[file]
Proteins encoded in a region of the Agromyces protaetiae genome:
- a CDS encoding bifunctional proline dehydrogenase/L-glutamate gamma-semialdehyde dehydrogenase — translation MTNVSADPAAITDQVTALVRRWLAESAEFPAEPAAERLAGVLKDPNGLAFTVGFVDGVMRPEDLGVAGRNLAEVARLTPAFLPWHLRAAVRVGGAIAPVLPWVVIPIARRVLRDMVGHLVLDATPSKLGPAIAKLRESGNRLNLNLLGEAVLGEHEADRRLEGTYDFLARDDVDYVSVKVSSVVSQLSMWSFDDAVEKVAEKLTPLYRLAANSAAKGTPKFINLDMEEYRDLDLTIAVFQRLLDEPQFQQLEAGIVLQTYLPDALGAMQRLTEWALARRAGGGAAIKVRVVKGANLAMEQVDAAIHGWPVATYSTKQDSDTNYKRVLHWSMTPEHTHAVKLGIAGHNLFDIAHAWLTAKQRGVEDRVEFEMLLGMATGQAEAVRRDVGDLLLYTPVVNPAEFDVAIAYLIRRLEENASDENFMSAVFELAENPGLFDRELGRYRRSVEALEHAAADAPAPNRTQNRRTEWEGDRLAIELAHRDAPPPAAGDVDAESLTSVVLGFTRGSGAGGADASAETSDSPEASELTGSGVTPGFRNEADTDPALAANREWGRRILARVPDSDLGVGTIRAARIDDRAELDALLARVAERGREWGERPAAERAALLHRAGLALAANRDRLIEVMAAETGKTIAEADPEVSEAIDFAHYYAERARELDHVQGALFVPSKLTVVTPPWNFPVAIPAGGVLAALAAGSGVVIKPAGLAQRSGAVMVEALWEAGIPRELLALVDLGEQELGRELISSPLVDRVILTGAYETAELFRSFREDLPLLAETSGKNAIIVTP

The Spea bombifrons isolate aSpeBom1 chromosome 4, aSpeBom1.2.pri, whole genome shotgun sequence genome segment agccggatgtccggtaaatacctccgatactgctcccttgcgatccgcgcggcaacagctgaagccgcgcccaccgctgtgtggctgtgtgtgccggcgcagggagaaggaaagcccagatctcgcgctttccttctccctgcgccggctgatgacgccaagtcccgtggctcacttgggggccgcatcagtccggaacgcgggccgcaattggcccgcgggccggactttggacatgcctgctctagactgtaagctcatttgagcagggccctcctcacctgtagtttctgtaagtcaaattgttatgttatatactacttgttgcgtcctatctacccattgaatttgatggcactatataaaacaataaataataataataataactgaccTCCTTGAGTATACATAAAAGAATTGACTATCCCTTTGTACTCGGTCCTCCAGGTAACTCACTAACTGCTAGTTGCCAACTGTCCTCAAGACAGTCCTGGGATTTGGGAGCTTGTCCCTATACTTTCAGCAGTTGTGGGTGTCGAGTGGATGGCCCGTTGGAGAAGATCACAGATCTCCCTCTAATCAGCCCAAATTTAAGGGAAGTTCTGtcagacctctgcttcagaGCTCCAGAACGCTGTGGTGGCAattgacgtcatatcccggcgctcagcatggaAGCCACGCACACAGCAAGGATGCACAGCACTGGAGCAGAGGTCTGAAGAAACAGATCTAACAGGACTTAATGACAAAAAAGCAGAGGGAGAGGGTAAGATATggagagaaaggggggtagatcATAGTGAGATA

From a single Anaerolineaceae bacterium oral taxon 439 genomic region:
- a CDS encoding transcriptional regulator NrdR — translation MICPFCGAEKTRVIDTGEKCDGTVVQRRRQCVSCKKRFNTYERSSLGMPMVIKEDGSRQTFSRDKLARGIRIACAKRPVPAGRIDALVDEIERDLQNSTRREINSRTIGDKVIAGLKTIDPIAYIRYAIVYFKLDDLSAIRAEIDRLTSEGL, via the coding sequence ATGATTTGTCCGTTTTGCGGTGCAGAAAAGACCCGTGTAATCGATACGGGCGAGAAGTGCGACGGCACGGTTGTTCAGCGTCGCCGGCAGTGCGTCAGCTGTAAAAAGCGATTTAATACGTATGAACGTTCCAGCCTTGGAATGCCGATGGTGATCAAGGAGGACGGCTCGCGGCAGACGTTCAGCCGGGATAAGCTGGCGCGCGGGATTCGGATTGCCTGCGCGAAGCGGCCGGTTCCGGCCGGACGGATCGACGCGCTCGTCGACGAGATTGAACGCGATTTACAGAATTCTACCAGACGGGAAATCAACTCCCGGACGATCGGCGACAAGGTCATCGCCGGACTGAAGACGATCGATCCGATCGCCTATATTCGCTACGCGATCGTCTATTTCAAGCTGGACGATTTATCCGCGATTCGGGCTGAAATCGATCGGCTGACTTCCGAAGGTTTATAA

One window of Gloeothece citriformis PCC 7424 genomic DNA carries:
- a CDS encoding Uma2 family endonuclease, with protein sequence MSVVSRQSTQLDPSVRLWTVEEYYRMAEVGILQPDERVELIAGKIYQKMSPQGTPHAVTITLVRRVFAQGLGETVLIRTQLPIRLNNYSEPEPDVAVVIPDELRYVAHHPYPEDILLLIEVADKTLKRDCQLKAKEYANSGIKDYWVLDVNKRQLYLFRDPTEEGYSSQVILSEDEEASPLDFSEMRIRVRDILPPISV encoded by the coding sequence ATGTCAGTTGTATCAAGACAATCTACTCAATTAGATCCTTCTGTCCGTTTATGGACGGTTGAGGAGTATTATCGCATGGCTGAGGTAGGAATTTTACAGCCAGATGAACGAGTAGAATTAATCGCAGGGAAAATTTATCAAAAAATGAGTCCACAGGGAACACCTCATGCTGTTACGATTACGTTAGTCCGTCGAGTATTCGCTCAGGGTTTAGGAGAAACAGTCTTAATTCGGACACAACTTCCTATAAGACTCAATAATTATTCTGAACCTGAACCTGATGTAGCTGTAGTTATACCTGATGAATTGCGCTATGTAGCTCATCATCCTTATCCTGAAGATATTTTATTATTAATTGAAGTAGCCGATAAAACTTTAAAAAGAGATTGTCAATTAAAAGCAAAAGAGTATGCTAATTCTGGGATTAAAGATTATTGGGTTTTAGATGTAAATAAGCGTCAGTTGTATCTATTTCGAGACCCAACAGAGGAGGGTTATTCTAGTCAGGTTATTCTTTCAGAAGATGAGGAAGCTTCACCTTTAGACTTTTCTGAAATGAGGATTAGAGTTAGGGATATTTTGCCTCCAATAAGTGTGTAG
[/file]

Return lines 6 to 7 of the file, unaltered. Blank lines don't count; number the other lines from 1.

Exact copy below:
One window of Gloeothece citriformis PCC 7424 genomic DNA carries:
- a CDS encoding Uma2 family endonuclease, with protein sequence MSVVSRQSTQLDPSVRLWTVEEYYRMAEVGILQPDERVELIAGKIYQKMSPQGTPHAVTITLVRRVFAQGLGETVLIRTQLPIRLNNYSEPEPDVAVVIPDELRYVAHHPYPEDILLLIEVADKTLKRDCQLKAKEYANSGIKDYWVLDVNKRQLYLFRDPTEEGYSSQVILSEDEEASPLDFSEMRIRVRDILPPISV encoded by the coding sequence ATGTCAGTTGTATCAAGACAATCTACTCAATTAGATCCTTCTGTCCGTTTATGGACGGTTGAGGAGTATTATCGCATGGCTGAGGTAGGAATTTTACAGCCAGATGAACGAGTAGAATTAATCGCAGGGAAAATTTATCAAAAAATGAGTCCACAGGGAACACCTCATGCTGTTACGATTACGTTAGTCCGTCGAGTATTCGCTCAGGGTTTAGGAGAAACAGTCTTAATTCGGACACAACTTCCTATAAGACTCAATAATTATTCTGAACCTGAACCTGATGTAGCTGTAGTTATACCTGATGAATTGCGCTATGTAGCTCATCATCCTTATCCTGAAGATATTTTATTATTAATTGAAGTAGCCGATAAAACTTTAAAAAGAGATTGTCAATTAAAAGCAAAAGAGTATGCTAATTCTGGGATTAAAGATTATTGGGTTTTAGATGTAAATAAGCGTCAGTTGTATCTATTTCGAGACCCAACAGAGGAGGGTTATTCTAGTCAGGTTATTCTTTCAGAAGATGAGGAAGCTTCACCTTTAGACTTTTCTGAAATGAGGATTAGAGTTAGGGATATTTTGCCTCCAATAAGTGTGTAG